- Northern Illinois to get $8.3 million for state construction projects
- Tree-lighting festival kicks off holiday season in Machesney Park
- Roscoe Boy Scout Troop’s tree stand at new location
- Tips for selecting safe toys for kids this holiday season
- Prayer service for World AIDS Day Nov. 30
- Food Bank joins national #GivingTuesday movement
- Lee Hamilton: What lies ahead for Congress
- Rockford Public Schools faces $8.8 deficit, board OKs flat tax, HR chief
- Literary Hook: A holiday tradition: ‘This Thanksgiving, Remember’
- Cold snap does not negate global warming
AMBER Alert Task Force celebrates 10-year anniversary
Online Staff Report
SPRINGFIELD, Ill. — The Illinois AMBER Alert Task Force announced Nov. 26 the 10-year anniversary of the first AMBER (America’s Missing Broadcast Emergency Response) Alert broadcast in Illinois.
Every year, hundreds of children are abducted in Illinois. Most are returned home safely; unfortunately, others are not. The public’s help in locating missing children is critical, and the AMBER Alert Task Force relies on tips and information to assist law enforcement’s efforts in finding missing children.
When a child is reported missing, every second counts. That is why the AMBER Alert Program’s greatest tools are the eyes and ears of the public.
The AMBER Alert System is named after 9-year-old Amber Hagerman, who was abducted in 1996 while playing near her home in Arlington, Texas. She was later found murdered. In response to community concern, the Texas Association of Radio Managers, with the assistance of Texas’ local area law enforcement, created the first AMBER Plan. All 50 states now have similar plans.
The Illinois AMBER Alert Notification Plan is a voluntary partnership between law enforcement agencies, broadcasters and the National Weather Service to activate an urgent bulletin in the most serious child abduction cases. This is the same concept used during severe weather emergencies. The goal of the AMBER Alert is to instantly galvanize the entire community to assist in the search for and safe return of the child.
The effectiveness of the system requires collaboration between law enforcement agencies, Illinois Broadcasters, the National Weather Service, the Illinois Department of Transportation, the Illinois Press Association and the public.
“While we hope for a day when we never again need an AMBER Alert, the broadcast community, as always, stands ready to voluntarily serve at moment’s notice,” said Dennis Lyle, president and CEO of the Illinois Broadcasters Association. “We’re humbled that so many successful recoveries of abducted children have been credited to the immediacy of over-the-air AMBER Alert broadcasts contributed by the fact that so many citizens are tuned in to broadcast radio and TV at any given time of day who are then alerted to the real-time crime and thus providing law enforcement with the sudden help of hundreds and many times thousands of civilian eyes and ears to aid them in the search and recovery process. There is no finer example of broadcasters serving their community of license than that of an AMBER Alert.”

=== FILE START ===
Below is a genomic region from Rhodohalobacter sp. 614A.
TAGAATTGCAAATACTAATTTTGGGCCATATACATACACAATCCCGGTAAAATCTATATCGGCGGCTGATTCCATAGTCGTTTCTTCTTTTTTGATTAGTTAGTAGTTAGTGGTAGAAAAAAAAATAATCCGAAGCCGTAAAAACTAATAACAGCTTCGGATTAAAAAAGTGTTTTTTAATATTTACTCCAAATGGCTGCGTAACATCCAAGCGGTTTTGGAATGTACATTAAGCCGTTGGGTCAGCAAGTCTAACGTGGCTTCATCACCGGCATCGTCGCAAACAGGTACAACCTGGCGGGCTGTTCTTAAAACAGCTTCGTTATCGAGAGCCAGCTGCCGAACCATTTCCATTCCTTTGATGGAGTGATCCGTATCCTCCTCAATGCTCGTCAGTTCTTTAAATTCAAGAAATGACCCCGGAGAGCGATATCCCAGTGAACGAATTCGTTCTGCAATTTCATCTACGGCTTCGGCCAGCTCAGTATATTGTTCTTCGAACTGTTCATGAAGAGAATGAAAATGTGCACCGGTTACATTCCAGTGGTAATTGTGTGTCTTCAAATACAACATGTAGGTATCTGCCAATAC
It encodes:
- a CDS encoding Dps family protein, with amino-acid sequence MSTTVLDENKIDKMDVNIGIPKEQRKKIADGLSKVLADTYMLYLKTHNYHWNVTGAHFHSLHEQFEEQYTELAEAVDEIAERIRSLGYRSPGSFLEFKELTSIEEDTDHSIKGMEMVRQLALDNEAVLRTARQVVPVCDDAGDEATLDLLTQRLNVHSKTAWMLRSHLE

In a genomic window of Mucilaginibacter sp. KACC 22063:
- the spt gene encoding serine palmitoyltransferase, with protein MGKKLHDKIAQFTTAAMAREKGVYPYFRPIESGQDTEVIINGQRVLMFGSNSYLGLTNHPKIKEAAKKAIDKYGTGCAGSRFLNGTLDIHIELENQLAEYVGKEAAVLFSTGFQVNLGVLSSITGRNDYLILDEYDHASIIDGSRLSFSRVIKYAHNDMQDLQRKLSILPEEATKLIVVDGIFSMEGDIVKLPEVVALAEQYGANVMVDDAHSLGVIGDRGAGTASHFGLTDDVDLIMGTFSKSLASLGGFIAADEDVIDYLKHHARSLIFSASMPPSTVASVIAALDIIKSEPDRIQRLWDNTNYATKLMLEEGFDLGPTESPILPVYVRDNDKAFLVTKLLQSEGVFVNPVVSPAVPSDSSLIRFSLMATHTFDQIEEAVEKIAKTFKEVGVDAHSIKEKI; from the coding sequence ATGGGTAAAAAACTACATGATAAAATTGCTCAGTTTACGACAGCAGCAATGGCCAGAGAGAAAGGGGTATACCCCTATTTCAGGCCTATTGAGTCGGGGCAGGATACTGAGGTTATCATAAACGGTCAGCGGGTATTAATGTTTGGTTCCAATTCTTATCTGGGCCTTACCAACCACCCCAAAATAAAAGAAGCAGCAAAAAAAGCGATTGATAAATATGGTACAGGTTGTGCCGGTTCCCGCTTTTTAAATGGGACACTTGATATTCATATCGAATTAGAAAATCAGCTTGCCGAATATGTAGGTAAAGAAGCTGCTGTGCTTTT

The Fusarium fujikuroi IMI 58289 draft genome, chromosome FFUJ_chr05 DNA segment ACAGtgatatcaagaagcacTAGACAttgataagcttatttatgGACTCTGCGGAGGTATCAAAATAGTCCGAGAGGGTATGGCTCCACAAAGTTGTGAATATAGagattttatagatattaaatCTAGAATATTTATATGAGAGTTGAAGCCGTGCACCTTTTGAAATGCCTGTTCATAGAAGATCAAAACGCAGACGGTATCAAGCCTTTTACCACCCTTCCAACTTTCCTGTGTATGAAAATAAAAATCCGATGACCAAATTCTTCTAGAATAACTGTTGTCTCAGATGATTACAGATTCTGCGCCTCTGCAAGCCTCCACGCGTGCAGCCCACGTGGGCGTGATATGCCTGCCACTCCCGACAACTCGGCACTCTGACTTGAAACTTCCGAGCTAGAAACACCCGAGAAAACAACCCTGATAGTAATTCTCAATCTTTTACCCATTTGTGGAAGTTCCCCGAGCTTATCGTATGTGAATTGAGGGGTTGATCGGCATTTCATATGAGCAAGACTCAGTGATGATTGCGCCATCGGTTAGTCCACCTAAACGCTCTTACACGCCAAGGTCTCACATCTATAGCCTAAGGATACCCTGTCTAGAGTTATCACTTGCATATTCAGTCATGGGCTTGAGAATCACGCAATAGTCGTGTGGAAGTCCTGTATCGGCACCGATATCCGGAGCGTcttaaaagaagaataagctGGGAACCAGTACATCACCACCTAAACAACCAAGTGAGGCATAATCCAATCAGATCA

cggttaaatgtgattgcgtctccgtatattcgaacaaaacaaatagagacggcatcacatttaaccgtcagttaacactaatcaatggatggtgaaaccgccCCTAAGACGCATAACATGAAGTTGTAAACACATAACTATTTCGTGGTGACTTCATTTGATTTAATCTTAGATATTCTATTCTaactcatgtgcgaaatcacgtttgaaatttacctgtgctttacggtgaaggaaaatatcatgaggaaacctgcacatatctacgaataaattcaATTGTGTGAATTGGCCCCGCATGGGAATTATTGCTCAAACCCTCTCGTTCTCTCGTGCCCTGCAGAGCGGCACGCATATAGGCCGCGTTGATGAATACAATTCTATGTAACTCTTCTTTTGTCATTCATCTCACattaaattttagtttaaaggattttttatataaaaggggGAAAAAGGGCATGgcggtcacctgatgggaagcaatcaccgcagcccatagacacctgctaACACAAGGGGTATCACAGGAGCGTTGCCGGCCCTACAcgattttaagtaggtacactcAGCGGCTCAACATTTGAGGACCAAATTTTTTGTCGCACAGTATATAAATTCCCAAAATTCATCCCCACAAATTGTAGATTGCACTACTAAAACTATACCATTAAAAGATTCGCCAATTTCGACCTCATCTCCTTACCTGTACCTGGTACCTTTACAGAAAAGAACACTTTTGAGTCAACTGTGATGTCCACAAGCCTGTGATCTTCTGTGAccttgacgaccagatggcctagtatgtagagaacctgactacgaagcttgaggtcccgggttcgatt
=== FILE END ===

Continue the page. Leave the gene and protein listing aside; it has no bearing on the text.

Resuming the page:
Since its inception, the Illinois AMBER Alert System has been used to broadcast 88 messages of abducted children with the Alert accounting directly for 41 children returned home safely.
In 2012, Illinois has activated six AMBER Alert Broadcasts. In four of those cases, the AMBER Alert was credited with the recovery.
Since 1997, nationwide AMBER Alerts have been credited for more than 590 children returned home safely.
“The proof of the effectiveness of an AMBER Alert Broadcast is in the numbers,” says Illinois AMBER Alert Coordinator Craig Burge. “This program is unlike many others because it is a public partnership. Citizens in Illinois can take pride in the fact that they can help each and every time a child is abducted by simply being aware of their surroundings and reporting what they see to law enforcement officials.”
Burge also stressed that collaboration is key. “This collaborative effort will continue to provide the basis for the success of AMBER Alerts for years to come,” he said.
For more information about AMBER Alerts, to find out how to receive AMBER Alerts on your cell phone or to see how you can help by donating to the AMBER Alert Fund, visit www.amberillinois.org.
Posted Nov. 26, 2012